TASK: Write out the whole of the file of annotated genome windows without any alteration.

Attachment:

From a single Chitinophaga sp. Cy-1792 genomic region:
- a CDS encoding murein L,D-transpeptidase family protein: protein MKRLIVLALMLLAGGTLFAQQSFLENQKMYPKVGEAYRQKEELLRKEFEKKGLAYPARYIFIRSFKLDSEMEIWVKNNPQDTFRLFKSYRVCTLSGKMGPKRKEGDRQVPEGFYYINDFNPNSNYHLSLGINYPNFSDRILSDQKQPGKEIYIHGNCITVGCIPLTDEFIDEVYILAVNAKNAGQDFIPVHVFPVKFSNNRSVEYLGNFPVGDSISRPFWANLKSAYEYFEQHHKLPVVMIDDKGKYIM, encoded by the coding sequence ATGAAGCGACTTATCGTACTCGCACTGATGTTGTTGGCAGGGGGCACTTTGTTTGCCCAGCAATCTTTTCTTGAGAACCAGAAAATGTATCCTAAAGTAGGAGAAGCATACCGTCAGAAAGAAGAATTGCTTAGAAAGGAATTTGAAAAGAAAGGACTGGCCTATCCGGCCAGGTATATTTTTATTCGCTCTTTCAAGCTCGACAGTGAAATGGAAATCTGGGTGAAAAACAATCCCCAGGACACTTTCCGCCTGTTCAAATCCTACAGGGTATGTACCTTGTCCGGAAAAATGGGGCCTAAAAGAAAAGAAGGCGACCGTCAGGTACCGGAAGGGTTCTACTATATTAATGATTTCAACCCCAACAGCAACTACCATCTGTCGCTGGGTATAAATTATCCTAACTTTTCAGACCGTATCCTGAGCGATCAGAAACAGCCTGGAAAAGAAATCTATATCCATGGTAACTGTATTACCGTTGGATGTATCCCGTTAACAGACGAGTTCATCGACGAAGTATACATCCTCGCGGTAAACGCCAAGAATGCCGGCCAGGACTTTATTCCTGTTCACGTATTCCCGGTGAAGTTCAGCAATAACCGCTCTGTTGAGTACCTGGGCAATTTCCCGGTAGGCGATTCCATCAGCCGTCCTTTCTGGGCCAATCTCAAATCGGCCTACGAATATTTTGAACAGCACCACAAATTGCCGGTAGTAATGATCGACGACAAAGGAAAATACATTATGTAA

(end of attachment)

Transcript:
From a single Chitinophaga sp. Cy-1792 genomic region:
- a CDS encoding murein L,D-transpeptidase family protein: protein MKRLIVLALMLLAGGTLFAQQSFLENQKMYPKVGEAYRQKEELLRKEFEKKGLAYPARYIFIRSFKLDSEMEIWVKNNPQDTFRLFKSYRVCTLSGKMGPKRKEGDRQVPEGFYYINDFNPNSNYHLSLGINYPNFSDRILSDQKQPGKEIYIHGNCITVGCIPLTDEFIDEVYILAVNAKNAGQDFIPVHVFPVKFSNNRSVEYLGNFPVGDSISRPFWANLKSAYEYFEQHHKLPVVMIDDKGKYIM, encoded by the coding sequence ATGAAGCGACTTATCGTACTCGCACTGATGTTGTTGGCAGGGGGCACTTTGTTTGCCCAGCAATCTTTTCTTGAGAACCAGAAAATGTATCCTAAAGTAGGAGAAGCATACCGTCAGAAAGAAGAATTGCTTAGAAAGGAATTTGAAAAGAAAGGACTGGCCTATCCGGCCAGGTATATTTTTATTCGCTCTTTCAAGCTCGACAGTGAAATGGAAATCTGGGTGAAAAACAATCCCCAGGACACTTTCCGCCTGTTCAAATCCTACAGGGTATGTACCTTGTCCGGAAAAATGGGGCCTAAAAGAAAAGAAGGCGACCGTCAGGTACCGGAAGGGTTCTACTATATTAATGATTTCAACCCCAACAGCAACTACCATCTGTCGCTGGGTATAAATTATCCTAACTTTTCAGACCGTATCCTGAGCGATCAGAAACAGCCTGGAAAAGAAATCTATATCCATGGTAACTGTATTACCGTTGGATGTATCCCGTTAACAGACGAGTTCATCGACGAAGTATACATCCTCGCGGTAAACGCCAAGAATGCCGGCCAGGACTTTATTCCTGTTCACGTATTCCCGGTGAAGTTCAGCAATAACCGCTCTGTTGAGTACCTGGGCAATTTCCCGGTAGGCGATTCCATCAGCCGTCCTTTCTGGGCCAATCTCAAATCGGCCTACGAATATTTTGAACAGCACCACAAATTGCCGGTAGTAATGATCGACGACAAAGGAAAATACATTATGTAA